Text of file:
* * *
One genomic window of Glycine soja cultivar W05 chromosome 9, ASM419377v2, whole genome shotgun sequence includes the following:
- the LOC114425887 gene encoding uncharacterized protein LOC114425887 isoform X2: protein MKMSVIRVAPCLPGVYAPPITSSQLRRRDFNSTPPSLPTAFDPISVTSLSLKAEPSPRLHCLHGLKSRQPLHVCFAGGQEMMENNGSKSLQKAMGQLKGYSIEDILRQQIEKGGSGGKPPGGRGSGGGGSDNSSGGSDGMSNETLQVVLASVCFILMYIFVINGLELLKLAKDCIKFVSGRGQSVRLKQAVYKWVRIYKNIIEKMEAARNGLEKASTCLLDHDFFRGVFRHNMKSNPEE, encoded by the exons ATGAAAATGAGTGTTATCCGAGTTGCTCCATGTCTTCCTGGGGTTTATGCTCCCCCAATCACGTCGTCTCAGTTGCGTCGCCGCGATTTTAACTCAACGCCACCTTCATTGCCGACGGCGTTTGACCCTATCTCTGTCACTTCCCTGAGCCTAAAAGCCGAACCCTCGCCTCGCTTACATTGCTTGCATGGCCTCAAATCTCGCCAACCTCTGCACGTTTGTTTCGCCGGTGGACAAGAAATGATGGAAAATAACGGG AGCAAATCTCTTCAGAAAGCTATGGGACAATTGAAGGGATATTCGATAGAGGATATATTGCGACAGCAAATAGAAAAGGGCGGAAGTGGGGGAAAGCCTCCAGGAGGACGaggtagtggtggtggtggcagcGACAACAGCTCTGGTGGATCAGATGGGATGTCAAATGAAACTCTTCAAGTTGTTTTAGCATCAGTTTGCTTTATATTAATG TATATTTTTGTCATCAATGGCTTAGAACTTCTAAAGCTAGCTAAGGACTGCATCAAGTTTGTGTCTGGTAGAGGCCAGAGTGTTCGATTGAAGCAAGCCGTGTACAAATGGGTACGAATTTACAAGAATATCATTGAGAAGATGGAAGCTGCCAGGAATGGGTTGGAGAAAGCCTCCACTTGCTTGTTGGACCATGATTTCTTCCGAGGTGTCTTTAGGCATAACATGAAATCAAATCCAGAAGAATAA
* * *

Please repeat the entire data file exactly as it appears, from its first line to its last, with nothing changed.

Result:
One genomic window of Glycine soja cultivar W05 chromosome 9, ASM419377v2, whole genome shotgun sequence includes the following:
- the LOC114425887 gene encoding uncharacterized protein LOC114425887 isoform X2: protein MKMSVIRVAPCLPGVYAPPITSSQLRRRDFNSTPPSLPTAFDPISVTSLSLKAEPSPRLHCLHGLKSRQPLHVCFAGGQEMMENNGSKSLQKAMGQLKGYSIEDILRQQIEKGGSGGKPPGGRGSGGGGSDNSSGGSDGMSNETLQVVLASVCFILMYIFVINGLELLKLAKDCIKFVSGRGQSVRLKQAVYKWVRIYKNIIEKMEAARNGLEKASTCLLDHDFFRGVFRHNMKSNPEE, encoded by the exons ATGAAAATGAGTGTTATCCGAGTTGCTCCATGTCTTCCTGGGGTTTATGCTCCCCCAATCACGTCGTCTCAGTTGCGTCGCCGCGATTTTAACTCAACGCCACCTTCATTGCCGACGGCGTTTGACCCTATCTCTGTCACTTCCCTGAGCCTAAAAGCCGAACCCTCGCCTCGCTTACATTGCTTGCATGGCCTCAAATCTCGCCAACCTCTGCACGTTTGTTTCGCCGGTGGACAAGAAATGATGGAAAATAACGGG AGCAAATCTCTTCAGAAAGCTATGGGACAATTGAAGGGATATTCGATAGAGGATATATTGCGACAGCAAATAGAAAAGGGCGGAAGTGGGGGAAAGCCTCCAGGAGGACGaggtagtggtggtggtggcagcGACAACAGCTCTGGTGGATCAGATGGGATGTCAAATGAAACTCTTCAAGTTGTTTTAGCATCAGTTTGCTTTATATTAATG TATATTTTTGTCATCAATGGCTTAGAACTTCTAAAGCTAGCTAAGGACTGCATCAAGTTTGTGTCTGGTAGAGGCCAGAGTGTTCGATTGAAGCAAGCCGTGTACAAATGGGTACGAATTTACAAGAATATCATTGAGAAGATGGAAGCTGCCAGGAATGGGTTGGAGAAAGCCTCCACTTGCTTGTTGGACCATGATTTCTTCCGAGGTGTCTTTAGGCATAACATGAAATCAAATCCAGAAGAATAA